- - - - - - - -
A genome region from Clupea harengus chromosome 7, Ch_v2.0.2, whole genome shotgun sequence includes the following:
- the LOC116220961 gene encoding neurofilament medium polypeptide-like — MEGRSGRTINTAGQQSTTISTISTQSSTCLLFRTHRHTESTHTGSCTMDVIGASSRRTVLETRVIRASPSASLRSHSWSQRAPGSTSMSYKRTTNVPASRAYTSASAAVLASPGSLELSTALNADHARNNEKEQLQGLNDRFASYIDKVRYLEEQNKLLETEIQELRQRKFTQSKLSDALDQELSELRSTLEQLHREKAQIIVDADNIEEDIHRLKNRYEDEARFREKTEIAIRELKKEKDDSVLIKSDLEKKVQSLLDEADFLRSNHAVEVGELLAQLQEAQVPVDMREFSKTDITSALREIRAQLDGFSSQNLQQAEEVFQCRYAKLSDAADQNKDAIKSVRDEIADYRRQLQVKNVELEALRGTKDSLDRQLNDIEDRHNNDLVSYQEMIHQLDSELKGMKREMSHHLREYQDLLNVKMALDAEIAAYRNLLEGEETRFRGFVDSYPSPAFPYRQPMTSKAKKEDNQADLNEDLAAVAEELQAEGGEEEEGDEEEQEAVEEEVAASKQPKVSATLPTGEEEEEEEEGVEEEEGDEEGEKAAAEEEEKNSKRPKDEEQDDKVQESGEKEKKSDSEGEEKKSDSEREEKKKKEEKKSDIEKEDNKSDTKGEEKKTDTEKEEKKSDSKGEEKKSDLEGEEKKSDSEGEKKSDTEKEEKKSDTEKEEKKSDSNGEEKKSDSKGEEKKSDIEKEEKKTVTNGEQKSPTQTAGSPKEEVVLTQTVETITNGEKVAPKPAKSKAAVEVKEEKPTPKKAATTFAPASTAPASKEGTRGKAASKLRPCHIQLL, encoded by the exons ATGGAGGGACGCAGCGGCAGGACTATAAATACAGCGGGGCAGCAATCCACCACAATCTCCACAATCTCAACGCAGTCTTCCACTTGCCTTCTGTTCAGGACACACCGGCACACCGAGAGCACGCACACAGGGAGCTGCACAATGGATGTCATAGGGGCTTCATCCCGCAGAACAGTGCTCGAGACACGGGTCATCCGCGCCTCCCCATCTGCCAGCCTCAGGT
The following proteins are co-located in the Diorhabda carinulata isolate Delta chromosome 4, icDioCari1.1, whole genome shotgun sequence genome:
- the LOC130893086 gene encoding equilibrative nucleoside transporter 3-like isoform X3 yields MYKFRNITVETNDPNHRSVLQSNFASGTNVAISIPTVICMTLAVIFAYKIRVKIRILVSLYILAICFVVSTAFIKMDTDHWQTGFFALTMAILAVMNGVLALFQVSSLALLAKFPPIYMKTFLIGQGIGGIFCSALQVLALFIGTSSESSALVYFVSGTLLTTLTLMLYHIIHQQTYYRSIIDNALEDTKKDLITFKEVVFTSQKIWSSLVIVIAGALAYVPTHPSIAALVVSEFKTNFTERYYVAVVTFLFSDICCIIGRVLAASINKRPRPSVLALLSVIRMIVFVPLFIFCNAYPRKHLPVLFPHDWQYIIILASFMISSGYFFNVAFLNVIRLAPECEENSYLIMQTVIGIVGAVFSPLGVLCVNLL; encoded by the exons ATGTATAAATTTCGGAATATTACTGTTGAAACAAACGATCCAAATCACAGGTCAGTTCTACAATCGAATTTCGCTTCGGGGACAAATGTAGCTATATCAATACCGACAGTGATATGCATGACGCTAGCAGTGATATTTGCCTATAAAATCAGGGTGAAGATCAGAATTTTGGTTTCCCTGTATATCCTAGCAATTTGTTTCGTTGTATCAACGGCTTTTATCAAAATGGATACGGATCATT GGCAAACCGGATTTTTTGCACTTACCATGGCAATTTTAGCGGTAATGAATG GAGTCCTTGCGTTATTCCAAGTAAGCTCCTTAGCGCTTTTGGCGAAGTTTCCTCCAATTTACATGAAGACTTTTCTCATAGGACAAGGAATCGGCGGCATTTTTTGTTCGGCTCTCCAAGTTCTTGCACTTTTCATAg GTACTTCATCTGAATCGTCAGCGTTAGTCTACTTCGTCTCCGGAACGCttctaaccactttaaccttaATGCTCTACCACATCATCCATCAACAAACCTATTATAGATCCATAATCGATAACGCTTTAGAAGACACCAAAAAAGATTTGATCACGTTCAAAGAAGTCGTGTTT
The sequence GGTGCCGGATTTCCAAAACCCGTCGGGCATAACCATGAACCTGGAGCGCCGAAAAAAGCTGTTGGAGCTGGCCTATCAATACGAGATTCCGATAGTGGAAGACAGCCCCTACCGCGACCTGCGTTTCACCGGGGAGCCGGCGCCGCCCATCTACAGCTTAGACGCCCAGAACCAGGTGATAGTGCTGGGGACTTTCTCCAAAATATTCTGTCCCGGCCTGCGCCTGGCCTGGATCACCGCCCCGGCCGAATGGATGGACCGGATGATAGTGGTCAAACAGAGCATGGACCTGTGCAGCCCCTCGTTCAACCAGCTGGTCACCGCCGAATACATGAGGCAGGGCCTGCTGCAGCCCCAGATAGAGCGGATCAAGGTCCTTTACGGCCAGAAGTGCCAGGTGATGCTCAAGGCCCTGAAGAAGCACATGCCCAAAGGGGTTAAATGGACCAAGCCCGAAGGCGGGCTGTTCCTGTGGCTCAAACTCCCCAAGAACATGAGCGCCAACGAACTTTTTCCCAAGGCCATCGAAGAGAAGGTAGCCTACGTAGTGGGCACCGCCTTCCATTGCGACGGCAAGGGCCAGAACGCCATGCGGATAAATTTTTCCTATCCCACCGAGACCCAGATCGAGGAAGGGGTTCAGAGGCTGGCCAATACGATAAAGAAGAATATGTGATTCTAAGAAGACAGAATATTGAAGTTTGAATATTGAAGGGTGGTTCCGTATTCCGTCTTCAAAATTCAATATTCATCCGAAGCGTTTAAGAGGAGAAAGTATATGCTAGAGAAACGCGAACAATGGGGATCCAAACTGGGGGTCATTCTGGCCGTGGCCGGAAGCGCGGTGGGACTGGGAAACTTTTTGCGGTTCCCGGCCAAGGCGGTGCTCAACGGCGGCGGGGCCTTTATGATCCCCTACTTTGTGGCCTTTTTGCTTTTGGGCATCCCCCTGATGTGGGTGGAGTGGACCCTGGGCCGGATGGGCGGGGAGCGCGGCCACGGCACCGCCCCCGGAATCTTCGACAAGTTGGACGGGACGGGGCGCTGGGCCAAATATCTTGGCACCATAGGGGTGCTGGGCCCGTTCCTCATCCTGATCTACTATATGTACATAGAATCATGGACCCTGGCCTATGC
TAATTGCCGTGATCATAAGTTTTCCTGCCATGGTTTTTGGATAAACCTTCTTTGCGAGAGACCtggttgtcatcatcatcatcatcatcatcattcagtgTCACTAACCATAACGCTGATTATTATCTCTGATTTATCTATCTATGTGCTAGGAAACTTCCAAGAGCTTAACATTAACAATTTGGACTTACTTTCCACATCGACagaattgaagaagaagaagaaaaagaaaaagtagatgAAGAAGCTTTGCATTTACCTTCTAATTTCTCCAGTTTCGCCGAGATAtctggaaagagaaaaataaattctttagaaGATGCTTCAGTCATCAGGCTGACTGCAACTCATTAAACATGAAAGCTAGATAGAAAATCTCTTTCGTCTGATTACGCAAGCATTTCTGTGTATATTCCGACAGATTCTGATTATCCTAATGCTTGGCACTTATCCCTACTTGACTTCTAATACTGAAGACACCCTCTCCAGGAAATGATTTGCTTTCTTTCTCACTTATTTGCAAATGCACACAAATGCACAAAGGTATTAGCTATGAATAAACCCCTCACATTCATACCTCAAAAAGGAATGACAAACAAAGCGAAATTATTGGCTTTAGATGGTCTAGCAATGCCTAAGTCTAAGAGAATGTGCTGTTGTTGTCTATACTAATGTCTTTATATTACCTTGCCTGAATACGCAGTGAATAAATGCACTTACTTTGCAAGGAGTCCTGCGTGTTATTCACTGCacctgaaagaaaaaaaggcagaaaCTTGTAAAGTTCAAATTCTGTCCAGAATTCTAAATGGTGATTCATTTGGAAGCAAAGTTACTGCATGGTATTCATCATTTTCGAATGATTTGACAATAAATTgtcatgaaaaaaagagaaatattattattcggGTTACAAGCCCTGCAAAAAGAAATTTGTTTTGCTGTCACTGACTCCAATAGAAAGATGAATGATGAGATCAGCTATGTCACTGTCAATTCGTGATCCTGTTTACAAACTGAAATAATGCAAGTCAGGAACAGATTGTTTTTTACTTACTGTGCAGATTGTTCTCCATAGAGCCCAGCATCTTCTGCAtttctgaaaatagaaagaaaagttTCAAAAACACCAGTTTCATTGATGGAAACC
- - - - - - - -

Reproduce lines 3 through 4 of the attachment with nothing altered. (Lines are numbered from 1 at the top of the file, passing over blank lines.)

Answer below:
The following proteins are co-located in the Diorhabda carinulata isolate Delta chromosome 4, icDioCari1.1, whole genome shotgun sequence genome:
- the LOC130893086 gene encoding equilibrative nucleoside transporter 3-like isoform X3 yields MYKFRNITVETNDPNHRSVLQSNFASGTNVAISIPTVICMTLAVIFAYKIRVKIRILVSLYILAICFVVSTAFIKMDTDHWQTGFFALTMAILAVMNGVLALFQVSSLALLAKFPPIYMKTFLIGQGIGGIFCSALQVLALFIGTSSESSALVYFVSGTLLTTLTLMLYHIIHQQTYYRSIIDNALEDTKKDLITFKEVVFTSQKIWSSLVIVIAGALAYVPTHPSIAALVVSEFKTNFTERYYVAVVTFLFSDICCIIGRVLAASINKRPRPSVLALLSVIRMIVFVPLFIFCNAYPRKHLPVLFPHDWQYIIILASFMISSGYFFNVAFLNVIRLAPECEENSYLIMQTVIGIVGAVFSPLGVLCVNLL; encoded by the exons ATGTATAAATTTCGGAATATTACTGTTGAAACAAACGATCCAAATCACAGGTCAGTTCTACAATCGAATTTCGCTTCGGGGACAAATGTAGCTATATCAATACCGACAGTGATATGCATGACGCTAGCAGTGATATTTGCCTATAAAATCAGGGTGAAGATCAGAATTTTGGTTTCCCTGTATATCCTAGCAATTTGTTTCGTTGTATCAACGGCTTTTATCAAAATGGATACGGATCATT GGCAAACCGGATTTTTTGCACTTACCATGGCAATTTTAGCGGTAATGAATG GAGTCCTTGCGTTATTCCAAGTAAGCTCCTTAGCGCTTTTGGCGAAGTTTCCTCCAATTTACATGAAGACTTTTCTCATAGGACAAGGAATCGGCGGCATTTTTTGTTCGGCTCTCCAAGTTCTTGCACTTTTCATAg GTACTTCATCTGAATCGTCAGCGTTAGTCTACTTCGTCTCCGGAACGCttctaaccactttaaccttaATGCTCTACCACATCATCCATCAACAAACCTATTATAGATCCATAATCGATAACGCTTTAGAAGACACCAAAAAAGATTTGATCACGTTCAAAGAAGTCGTGTTT